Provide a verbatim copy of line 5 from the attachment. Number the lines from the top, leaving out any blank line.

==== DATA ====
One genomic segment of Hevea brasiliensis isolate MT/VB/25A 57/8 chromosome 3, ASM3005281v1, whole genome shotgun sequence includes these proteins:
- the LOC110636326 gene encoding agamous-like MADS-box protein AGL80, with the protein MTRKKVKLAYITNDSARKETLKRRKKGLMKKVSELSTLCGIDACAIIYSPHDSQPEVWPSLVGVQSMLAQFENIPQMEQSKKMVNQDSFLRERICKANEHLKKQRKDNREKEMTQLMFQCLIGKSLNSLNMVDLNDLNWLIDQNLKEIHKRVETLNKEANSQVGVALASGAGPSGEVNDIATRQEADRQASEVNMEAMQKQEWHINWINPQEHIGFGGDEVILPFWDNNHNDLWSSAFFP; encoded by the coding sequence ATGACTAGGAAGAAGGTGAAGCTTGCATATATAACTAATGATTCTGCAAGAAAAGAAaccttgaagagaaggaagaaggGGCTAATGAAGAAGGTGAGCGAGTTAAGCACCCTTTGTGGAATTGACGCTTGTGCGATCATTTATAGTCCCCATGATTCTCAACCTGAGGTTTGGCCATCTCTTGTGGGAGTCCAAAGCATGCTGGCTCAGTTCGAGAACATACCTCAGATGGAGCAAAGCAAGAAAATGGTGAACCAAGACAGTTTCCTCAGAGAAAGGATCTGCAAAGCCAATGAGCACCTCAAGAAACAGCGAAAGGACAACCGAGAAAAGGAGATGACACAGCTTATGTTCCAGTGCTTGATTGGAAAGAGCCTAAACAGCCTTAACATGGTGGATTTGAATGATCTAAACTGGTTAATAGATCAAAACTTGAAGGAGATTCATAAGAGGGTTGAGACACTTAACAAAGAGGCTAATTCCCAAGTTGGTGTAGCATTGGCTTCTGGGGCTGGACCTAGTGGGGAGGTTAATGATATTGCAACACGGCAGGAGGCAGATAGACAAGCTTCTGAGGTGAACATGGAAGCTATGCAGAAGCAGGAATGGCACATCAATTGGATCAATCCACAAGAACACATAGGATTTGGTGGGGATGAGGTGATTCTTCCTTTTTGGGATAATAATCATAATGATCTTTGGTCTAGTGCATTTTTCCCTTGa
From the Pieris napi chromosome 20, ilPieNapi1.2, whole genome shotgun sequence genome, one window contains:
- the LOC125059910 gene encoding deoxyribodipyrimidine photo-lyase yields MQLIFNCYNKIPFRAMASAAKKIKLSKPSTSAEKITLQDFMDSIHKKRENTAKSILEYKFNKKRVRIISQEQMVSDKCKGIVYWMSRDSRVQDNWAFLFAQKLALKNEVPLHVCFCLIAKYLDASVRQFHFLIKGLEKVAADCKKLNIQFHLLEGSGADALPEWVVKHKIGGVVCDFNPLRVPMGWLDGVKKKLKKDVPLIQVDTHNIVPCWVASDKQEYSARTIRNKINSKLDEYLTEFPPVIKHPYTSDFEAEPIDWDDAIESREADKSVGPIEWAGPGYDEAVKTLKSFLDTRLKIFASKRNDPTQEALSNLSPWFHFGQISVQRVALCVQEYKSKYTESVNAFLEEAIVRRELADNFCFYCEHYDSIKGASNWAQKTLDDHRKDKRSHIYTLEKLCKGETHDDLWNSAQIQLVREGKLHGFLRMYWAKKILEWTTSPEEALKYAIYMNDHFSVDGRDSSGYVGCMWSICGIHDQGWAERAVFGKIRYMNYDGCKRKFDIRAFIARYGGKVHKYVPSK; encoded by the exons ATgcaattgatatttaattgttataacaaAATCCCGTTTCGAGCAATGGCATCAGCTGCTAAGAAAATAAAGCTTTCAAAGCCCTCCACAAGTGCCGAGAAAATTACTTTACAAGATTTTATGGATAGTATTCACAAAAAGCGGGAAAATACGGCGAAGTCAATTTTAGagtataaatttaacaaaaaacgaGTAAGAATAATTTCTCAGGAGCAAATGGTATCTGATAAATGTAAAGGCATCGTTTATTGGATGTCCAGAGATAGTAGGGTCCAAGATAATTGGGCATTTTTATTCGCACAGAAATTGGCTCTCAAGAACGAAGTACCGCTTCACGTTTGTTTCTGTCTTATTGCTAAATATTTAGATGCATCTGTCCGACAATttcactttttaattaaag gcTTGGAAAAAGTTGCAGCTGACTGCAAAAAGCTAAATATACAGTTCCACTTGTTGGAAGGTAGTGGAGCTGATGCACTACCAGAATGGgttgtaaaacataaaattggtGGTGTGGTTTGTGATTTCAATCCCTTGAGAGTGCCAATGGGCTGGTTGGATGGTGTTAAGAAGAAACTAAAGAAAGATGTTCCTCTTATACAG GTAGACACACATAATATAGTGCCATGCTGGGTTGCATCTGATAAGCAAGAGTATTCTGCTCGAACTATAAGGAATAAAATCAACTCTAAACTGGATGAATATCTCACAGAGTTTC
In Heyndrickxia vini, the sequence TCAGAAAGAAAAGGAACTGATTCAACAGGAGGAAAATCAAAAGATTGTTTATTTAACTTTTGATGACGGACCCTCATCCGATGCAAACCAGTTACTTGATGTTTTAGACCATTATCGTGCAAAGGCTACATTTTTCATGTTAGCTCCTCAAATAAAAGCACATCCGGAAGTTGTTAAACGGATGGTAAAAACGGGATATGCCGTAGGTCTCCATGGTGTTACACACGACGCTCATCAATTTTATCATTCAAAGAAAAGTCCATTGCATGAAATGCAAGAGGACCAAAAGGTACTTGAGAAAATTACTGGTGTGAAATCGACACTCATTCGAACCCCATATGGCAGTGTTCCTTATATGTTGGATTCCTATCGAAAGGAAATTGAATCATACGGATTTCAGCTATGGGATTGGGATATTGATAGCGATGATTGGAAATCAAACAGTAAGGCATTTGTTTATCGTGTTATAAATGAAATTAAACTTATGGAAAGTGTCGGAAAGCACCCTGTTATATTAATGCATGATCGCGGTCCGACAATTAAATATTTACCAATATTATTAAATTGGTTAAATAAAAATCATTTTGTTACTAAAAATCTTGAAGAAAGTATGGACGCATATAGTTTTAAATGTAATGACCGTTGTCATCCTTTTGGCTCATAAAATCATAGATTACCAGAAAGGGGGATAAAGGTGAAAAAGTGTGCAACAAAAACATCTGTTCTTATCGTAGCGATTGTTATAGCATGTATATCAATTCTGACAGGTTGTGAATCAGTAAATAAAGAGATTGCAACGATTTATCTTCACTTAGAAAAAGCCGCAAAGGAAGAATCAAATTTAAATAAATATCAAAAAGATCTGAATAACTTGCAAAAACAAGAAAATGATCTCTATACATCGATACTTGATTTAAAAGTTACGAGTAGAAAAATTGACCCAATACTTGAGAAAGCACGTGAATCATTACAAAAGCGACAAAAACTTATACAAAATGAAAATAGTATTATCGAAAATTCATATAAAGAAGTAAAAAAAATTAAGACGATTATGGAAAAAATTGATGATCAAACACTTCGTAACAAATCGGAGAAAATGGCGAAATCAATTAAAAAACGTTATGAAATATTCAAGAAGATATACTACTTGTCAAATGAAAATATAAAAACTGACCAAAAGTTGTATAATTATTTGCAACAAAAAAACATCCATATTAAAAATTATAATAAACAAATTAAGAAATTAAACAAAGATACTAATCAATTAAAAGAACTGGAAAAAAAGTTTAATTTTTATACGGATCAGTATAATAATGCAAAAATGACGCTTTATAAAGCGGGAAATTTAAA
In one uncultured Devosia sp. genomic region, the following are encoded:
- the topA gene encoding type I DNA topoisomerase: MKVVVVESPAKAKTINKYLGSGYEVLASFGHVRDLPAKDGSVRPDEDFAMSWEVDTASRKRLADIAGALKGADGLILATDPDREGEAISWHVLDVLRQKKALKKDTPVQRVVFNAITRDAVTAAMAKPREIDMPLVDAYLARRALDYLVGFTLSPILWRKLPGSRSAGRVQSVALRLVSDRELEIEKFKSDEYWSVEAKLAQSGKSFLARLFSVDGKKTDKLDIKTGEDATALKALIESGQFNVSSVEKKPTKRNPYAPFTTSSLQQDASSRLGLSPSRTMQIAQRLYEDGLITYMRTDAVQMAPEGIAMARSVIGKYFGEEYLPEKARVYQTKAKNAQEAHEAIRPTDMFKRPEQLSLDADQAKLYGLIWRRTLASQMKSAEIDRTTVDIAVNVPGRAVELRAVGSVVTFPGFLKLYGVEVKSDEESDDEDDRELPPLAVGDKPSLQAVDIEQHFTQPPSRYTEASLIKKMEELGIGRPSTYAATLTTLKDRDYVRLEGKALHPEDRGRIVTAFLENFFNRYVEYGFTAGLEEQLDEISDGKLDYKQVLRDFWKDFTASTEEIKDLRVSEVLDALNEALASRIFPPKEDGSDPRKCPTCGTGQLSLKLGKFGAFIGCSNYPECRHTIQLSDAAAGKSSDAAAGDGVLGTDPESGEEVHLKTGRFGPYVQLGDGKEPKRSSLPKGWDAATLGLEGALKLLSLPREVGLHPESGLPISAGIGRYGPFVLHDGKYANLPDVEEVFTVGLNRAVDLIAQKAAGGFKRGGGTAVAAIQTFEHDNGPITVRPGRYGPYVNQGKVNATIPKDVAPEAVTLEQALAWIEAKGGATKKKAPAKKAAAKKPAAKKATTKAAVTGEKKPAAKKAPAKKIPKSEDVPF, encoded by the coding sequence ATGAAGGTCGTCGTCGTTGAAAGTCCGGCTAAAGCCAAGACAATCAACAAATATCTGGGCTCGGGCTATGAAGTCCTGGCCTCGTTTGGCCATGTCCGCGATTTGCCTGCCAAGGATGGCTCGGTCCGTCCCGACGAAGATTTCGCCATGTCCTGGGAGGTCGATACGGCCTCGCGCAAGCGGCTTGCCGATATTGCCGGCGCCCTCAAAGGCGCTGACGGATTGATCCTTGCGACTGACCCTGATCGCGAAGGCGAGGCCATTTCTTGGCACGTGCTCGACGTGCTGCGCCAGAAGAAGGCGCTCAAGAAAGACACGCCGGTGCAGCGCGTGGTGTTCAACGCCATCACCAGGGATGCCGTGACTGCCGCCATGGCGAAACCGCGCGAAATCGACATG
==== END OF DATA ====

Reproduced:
In Heyndrickxia vini, the sequence TCAGAAAGAAAAGGAACTGATTCAACAGGAGGAAAATCAAAAGATTGTTTATTTAACTTTTGATGACGGACCCTCATCCGATGCAAACCAGTTACTTGATGTTTTAGACCATTATCGTGCAAAGGCTACATTTTTCATGTTAGCTCCTCAAATAAAAGCACATCCGGAAGTTGTTAAACGGATGGTAAAAACGGGATATGCCGTAGGTCTCCATGGTGTTACACACGACGCTCATCAATTTTATCATTCAAAGAAAAGTCCATTGCATGAAATGCAAGAGGACCAAAAGGTACTTGAGAAAATTACTGGTGTGAAATCGACACTCATTCGAACCCCATATGGCAGTGTTCCTTATATGTTGGATTCCTATCGAAAGGAAATTGAATCATACGGATTTCAGCTATGGGATTGGGATATTGATAGCGATGATTGGAAATCAAACAGTAAGGCATTTGTTTATCGTGTTATAAATGAAATTAAACTTATGGAAAGTGTCGGAAAGCACCCTGTTATATTAATGCATGATCGCGGTCCGACAATTAAATATTTACCAATATTATTAAATTGGTTAAATAAAAATCATTTTGTTACTAAAAATCTTGAAGAAAGTATGGACGCATATAGTTTTAAATGTAATGACCGTTGTCATCCTTTTGGCTCATAAAATCATAGATTACCAGAAAGGGGGATAAAGGTGAAAAAGTGTGCAACAAAAACATCTGTTCTTATCGTAGCGATTGTTATAGCATGTATATCAATTCTGACAGGTTGTGAATCAGTAAATAAAGAGATTGCAACGATTTATCTTCACTTAGAAAAAGCCGCAAAGGAAGAATCAAATTTAAATAAATATCAAAAAGATCTGAATAACTTGCAAAAACAAGAAAATGATCTCTATACATCGATACTTGATTTAAAAGTTACGAGTAGAAAAATTGACCCAATACTTGAGAAAGCACGTGAATCATTACAAAAGCGACAAAAACTTATACAAAATGAAAATAGTATTATCGAAAATTCATATAAAGAAGTAAAAAAAATTAAGACGATTATGGAAAAAATTGATGATCAAACACTTCGTAACAAATCGGAGAAAATGGCGAAATCAATTAAAAAACGTTATGAAATATTCAAGAAGATATACTACTTGTCAAATGAAAATATAAAAACTGACCAAAAGTTGTATAATTATTTGCAACAAAAAAACATCCATATTAAAAATTATAATAAACAAATTAAGAAATTAAACAAAGATACTAATCAATTAAAAGAACTGGAAAAAAAGTTTAATTTTTATACGGATCAGTATAATAATGCAAAAATGACGCTTTATAAAGCGGGAAATTTAAA